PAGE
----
Bert Deivert – I Ain’t Leavin’
CD: 10 Songs, 41 Minutes
Styles: Acoustic Blues, Mandolin Blues, Roots, Americana
Bert Deivert’s I Ain’t Leavin’ is a celebration of the mandolin: a staple of country, roots and Americana, but it’s taken a back seat to the guitar in regards to the blues. This Boston-born musician, now based in Sweden, brings it back with classic style. On nine original songs and an arrangement of a traditional tune (“I Can’t Feel at Home”), Bert lets his favorite instrument do most of the talking. That being said, he’s also a master lyricist and storyteller. Check out “Badge 623” and “I Heard the Dark Roads Call,” reviewed below. Though his vocals are conversational, this fits the mellow atmosphere of this 41-minute CD. If you’re looking for a party album, it might not fit the bill, but it’s perfect for a drive through the country at the start of spring.
Deivert’s 14th album is a rediscovery of songs left behind, and new ones telling stories of a long life playing music. How long, you might ask? His career began more than fifty years ago. He’s performed in 24 countries and collaborated with hundreds of renowned artists around the world: Peter Case, T-Model Ford, Charlie Musselwhite, Eric Bibb, Wanda Jackson, and Thailand’s national treasure Nga Caravan. Most of his fans don’t realize that he started out as a recording artist, producing original songs and releasing six albums on Swedish audiophile label OPUS 3 between 1978 and 1983. Some of his early albums are described on the Internet as “Loner Acid Folk,” but Bert wryly avoids commenting on these.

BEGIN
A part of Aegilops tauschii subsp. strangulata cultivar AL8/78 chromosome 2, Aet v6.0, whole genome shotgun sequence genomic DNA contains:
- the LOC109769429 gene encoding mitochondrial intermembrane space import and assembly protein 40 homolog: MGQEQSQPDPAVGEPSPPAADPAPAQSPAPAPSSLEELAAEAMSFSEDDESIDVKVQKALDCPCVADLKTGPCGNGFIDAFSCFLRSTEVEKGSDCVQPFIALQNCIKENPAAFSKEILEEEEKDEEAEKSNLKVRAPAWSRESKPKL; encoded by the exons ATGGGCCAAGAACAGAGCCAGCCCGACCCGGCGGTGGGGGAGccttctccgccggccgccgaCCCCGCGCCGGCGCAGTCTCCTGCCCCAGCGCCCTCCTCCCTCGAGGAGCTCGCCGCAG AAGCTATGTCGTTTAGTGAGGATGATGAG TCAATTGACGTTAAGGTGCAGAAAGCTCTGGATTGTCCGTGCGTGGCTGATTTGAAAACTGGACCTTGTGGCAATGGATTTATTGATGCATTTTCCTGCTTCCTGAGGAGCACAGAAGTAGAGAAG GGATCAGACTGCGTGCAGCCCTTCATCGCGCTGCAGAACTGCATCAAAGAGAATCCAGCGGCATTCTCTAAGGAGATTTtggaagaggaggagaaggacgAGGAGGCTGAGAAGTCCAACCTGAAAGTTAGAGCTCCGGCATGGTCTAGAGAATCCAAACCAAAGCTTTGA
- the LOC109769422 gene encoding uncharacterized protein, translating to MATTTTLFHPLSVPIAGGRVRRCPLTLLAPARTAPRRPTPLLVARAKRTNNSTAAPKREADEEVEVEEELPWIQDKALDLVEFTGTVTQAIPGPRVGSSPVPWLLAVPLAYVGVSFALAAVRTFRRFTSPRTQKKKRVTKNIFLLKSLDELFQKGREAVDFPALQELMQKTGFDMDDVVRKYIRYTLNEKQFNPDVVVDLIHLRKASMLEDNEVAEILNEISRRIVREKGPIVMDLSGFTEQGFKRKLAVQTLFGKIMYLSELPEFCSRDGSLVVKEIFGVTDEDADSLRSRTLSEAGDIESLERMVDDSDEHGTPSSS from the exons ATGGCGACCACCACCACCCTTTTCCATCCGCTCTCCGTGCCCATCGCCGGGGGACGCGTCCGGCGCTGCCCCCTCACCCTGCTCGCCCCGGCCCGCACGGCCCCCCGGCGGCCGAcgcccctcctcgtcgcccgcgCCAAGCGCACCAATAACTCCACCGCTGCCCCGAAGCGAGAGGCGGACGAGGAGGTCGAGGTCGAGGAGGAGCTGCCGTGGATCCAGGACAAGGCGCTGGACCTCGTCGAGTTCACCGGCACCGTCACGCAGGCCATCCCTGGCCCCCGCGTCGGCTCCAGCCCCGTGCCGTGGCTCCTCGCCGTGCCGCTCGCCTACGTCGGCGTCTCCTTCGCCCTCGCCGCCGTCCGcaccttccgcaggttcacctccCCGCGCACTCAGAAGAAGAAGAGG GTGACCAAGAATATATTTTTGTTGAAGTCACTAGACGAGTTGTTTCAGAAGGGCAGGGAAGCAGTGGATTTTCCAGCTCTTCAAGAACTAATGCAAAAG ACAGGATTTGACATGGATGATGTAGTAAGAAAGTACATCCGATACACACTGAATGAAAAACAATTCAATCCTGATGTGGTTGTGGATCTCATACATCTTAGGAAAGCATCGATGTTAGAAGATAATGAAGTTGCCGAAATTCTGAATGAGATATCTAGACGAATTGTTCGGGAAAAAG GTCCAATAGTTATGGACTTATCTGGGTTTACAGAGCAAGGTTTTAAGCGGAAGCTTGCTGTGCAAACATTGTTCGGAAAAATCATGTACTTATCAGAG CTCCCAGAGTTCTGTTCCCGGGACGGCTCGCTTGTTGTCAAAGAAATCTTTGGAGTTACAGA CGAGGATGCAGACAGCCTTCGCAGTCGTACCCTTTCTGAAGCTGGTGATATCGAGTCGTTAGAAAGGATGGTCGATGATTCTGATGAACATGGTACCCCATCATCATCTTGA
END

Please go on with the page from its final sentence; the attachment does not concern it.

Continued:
Joining Bert on lead vocals and instrumentation are his partner in life, well-respected Swedish fiddler Eva Deivert, and his daughter Emmy adding backing vocals on two songs.
The first four songs set a relaxing vibe, though “Stand By Me” is nowhere near as catchy as the tune by Ben E. King. Hit the “forward” button on your CD or MP3 player to “Badge 623,” detailing the tragic murder of his policeman grandfather in 1930. Blending tragedy and horror in seamless fashion, it pays homage to an honorable man who died long before his proper time. Eva Deivert’s fiddle adds an extra-poignant touch. Two tracks later, “I Heard the Dark Roads Call” tells Bert’s tale of hitchhiking to Canada rather than going to Vietnam: “Stuck on a dark road. Headlights shining on the tar. Sleeping under bridges – I wasn’t getting far. . .I met deserters and draft dodgers. They were far from home. Listened to some street songs, made some music for the throng.” When it comes to playing the blues, there’s no greater inspiration than life itself.
Though he’s in Sweden, Bert Deivert’s Americana shines on I Ain’t Leavin!